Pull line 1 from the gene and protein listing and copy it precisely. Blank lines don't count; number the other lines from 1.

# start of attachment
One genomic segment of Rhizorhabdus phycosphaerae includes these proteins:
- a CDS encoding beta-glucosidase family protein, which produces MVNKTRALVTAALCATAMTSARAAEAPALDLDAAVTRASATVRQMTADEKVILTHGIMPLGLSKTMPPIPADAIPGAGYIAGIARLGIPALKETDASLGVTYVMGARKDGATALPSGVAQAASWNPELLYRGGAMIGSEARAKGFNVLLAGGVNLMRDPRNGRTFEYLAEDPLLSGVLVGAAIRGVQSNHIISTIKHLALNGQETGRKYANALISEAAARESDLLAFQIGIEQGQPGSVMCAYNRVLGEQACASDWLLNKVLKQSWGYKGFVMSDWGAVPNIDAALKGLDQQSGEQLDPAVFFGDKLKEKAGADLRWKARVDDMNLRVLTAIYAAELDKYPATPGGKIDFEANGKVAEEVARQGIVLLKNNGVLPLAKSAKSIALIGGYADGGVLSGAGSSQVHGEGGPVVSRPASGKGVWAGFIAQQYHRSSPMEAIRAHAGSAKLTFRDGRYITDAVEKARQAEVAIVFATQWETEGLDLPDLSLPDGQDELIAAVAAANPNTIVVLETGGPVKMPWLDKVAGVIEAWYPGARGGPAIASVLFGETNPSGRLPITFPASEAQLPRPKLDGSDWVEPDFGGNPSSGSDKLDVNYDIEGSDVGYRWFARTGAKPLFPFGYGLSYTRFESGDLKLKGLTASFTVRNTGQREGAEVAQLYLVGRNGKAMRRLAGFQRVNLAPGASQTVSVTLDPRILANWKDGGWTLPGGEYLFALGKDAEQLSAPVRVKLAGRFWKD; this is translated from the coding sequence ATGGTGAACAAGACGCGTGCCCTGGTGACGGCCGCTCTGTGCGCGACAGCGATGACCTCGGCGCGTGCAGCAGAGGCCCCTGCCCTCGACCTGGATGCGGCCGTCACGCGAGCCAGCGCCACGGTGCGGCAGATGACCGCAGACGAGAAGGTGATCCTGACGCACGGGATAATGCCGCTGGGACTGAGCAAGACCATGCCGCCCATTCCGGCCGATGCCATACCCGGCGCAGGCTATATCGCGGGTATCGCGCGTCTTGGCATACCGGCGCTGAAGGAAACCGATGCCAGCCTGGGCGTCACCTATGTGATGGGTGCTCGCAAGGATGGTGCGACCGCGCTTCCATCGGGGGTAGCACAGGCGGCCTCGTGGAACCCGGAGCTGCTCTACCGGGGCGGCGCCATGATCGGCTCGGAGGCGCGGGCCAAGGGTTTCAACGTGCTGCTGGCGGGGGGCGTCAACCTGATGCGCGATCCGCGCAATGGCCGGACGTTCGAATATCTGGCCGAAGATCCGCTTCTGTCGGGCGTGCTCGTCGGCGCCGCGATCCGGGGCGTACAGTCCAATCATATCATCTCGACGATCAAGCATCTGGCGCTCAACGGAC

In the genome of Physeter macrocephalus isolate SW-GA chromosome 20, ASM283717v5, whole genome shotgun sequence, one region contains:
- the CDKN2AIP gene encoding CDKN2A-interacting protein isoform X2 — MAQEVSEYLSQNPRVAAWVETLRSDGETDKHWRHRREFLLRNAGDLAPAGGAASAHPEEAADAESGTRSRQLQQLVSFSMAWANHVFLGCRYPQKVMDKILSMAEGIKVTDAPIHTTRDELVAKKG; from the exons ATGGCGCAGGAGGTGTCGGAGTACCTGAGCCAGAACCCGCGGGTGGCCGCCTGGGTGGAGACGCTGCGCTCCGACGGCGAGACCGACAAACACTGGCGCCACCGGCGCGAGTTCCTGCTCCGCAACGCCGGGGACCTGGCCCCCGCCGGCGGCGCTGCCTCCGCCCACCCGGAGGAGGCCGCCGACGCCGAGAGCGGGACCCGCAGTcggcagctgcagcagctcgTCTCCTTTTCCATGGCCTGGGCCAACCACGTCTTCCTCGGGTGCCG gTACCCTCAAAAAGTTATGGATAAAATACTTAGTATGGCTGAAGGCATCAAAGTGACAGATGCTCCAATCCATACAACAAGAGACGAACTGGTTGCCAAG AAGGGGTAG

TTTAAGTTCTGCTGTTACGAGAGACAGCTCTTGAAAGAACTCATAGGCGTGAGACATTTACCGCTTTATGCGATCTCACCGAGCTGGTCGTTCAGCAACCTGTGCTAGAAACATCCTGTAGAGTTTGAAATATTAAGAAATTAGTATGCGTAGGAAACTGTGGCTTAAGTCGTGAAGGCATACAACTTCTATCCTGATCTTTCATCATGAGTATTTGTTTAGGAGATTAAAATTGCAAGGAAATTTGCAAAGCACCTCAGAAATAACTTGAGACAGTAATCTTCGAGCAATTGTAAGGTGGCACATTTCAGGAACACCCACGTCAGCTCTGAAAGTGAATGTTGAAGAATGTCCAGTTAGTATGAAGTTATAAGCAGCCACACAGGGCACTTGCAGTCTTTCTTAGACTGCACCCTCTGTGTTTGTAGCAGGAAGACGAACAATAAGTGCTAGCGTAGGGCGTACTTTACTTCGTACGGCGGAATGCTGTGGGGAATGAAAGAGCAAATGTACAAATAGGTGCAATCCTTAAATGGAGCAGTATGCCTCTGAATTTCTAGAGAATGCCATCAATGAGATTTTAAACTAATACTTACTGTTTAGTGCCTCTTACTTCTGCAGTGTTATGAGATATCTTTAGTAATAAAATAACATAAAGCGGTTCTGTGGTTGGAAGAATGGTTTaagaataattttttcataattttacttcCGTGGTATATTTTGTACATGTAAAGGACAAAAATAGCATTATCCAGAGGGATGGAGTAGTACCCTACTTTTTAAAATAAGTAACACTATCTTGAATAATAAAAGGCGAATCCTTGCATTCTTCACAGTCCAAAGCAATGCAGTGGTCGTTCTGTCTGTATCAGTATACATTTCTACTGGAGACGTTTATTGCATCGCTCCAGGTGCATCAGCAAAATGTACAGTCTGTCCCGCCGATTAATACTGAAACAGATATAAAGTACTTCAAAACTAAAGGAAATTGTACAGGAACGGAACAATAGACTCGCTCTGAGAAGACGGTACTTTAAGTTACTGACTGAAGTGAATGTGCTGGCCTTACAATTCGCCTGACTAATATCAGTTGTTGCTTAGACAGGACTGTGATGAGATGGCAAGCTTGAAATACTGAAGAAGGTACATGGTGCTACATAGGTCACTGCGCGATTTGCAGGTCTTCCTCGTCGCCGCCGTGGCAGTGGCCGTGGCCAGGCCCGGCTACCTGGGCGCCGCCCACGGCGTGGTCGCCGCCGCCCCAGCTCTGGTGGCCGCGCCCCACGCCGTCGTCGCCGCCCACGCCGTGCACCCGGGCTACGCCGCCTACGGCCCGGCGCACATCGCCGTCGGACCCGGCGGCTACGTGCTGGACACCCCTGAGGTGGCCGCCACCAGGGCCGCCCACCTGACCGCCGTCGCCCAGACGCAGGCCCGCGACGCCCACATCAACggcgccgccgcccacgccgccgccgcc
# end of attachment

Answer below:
One genomic segment of Rhizorhabdus phycosphaerae includes these proteins: